State body probing conflict-of-interest claim against Santa Cruz vice mayor
Santa Cruz Vice Mayor Sonja Brunner is under investigation by the California Fair Political Practices Commission after a complaint alleged that she violated conflict-of-interest rules by voting on the since-scrapped Temporary Outdoor Living Ordinance.
Santa Cruz Vice Mayor Sonja Brunner is under investigation by a state commission following a complaint that her vote on a city homeless ordinance violated conflict-of-interest rules.
Brunner, who is director of operations for the Downtown Association of Santa Cruz, voted to approve the since-scrapped Temporary Outdoor Living Ordinance, a provision of which would have barred outdoor camping in downtown — something the filer of the complaint alleged could benefit Brunner’s employer.
The California Fair Political Practices Commission received the complaint on March 11, and its enforcement division notified Brunner on May 19 that it was investigating possible violations of the Political Reform Act.
The new ordinance, which needs two approvals to become law, is more cut-and-dried than the TOLO, and more restrictive....
“This is one individual who reported something to the FPPC and made a claim, so of course the FPPC has to investigate the validity of the claim,” Brunner told the Sentinel last week.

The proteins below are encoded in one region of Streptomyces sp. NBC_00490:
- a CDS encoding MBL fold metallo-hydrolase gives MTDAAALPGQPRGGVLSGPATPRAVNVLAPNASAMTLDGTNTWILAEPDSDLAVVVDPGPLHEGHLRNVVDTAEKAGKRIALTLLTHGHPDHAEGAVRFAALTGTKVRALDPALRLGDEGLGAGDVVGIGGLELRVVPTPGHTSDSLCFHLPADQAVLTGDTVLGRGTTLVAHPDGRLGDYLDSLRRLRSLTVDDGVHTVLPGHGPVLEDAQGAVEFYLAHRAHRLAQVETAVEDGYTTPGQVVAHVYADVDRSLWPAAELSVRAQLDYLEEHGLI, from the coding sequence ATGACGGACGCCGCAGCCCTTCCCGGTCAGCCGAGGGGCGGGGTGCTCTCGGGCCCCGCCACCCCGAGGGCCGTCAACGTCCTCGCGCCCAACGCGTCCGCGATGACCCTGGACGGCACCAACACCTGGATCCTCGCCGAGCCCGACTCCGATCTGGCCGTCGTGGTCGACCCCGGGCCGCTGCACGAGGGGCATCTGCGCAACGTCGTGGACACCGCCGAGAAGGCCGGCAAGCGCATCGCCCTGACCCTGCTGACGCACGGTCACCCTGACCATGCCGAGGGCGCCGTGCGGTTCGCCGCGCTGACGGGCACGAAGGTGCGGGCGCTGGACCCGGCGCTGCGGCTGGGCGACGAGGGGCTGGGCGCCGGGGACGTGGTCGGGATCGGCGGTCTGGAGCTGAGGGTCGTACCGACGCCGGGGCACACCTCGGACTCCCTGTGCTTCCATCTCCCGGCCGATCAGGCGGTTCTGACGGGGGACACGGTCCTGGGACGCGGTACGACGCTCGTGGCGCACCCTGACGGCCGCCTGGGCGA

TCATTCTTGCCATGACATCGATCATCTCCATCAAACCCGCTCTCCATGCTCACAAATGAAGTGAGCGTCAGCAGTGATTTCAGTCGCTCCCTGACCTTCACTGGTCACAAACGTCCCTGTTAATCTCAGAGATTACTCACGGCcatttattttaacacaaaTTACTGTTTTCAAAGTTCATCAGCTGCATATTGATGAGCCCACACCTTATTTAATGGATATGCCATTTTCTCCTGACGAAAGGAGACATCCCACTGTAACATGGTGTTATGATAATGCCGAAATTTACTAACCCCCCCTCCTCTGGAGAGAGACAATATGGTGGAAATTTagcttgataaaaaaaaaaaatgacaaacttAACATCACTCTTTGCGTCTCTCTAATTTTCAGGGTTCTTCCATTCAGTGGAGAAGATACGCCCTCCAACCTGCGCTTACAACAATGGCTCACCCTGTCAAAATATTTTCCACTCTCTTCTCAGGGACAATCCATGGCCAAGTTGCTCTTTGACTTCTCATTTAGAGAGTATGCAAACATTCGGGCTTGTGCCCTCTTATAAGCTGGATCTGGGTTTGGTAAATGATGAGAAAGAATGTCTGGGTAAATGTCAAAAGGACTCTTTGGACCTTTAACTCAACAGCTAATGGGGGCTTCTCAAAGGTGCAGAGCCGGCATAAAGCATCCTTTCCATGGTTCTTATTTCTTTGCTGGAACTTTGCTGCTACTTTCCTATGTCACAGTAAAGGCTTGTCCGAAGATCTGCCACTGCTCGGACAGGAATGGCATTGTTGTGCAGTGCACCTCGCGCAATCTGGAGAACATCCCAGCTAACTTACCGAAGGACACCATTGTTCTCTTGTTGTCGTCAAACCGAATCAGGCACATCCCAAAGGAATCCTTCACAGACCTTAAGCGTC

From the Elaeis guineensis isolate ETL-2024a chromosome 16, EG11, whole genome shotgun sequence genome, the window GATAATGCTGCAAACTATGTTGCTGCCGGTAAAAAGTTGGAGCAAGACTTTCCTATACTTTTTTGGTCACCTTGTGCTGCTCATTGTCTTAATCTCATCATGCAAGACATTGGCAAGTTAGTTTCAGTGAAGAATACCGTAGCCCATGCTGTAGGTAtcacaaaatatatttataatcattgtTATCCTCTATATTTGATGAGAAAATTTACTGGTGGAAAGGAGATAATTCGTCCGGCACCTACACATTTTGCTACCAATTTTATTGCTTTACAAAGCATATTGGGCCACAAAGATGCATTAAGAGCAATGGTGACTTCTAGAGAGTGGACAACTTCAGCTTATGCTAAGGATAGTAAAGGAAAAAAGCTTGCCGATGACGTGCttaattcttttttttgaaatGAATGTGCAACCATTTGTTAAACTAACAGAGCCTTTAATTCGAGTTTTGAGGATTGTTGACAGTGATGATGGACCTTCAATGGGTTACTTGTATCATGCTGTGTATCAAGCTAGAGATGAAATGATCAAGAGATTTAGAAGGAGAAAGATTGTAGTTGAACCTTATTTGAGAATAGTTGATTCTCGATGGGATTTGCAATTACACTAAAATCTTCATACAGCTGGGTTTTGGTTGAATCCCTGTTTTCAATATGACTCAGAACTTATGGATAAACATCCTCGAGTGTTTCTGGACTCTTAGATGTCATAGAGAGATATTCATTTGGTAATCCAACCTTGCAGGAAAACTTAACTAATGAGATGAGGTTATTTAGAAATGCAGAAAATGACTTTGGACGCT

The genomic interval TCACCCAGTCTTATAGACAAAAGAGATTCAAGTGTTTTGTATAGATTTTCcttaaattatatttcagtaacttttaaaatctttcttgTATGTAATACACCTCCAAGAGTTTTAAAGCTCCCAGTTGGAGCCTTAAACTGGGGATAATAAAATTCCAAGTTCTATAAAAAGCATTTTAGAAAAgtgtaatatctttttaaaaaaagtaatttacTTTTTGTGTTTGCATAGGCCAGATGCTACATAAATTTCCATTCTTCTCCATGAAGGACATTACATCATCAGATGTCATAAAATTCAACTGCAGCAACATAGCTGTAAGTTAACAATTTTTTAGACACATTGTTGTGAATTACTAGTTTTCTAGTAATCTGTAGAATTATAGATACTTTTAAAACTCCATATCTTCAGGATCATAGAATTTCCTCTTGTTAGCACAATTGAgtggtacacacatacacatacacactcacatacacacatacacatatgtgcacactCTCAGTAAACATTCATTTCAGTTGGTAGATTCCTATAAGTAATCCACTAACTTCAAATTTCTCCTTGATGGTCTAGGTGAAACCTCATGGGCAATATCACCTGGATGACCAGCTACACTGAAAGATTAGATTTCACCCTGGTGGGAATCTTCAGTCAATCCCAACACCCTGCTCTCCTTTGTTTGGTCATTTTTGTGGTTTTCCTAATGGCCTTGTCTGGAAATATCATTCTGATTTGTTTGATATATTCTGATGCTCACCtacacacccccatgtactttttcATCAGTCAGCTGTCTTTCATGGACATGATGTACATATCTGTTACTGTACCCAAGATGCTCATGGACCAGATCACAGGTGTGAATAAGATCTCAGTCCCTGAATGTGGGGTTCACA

Krista Corwin, who is listed as having filed the complaint, brought up the issue of conflicts of interest during the March 23 City Council meeting.
“It’s pretty foreseeable to me that banning camping from residential zones and from the downtown business district will have a financial impact on real property owners and on the downtown business association where Vice Mayor Brunner works,” Corwin said, urging that Brunner and some other councilmembers recuse themselves from voting on such measures.
Corwin’s complaint also cited Mayor Donna Meyers and Councilmembers Renee Golder, Martine Watkins and Shebreh Kalantari-Johnson as having conflicts of interest as property owners, though an FPPC spokesman told the Sentinel none of them were under investigation as of Friday.
The FPPC’s enforcement division receives around 1,500 complaints and referrals per year, according to its website, from citizens, government and media. Most investigations are completed within a year, and each violation of the Political Reform Act is subject to a $5,000 fine.
The city council is set for a second and final vote on June 8 on the Camping Services and Standards Ordinance, an update on the earlier Temporary Outdoor Living Ordinance.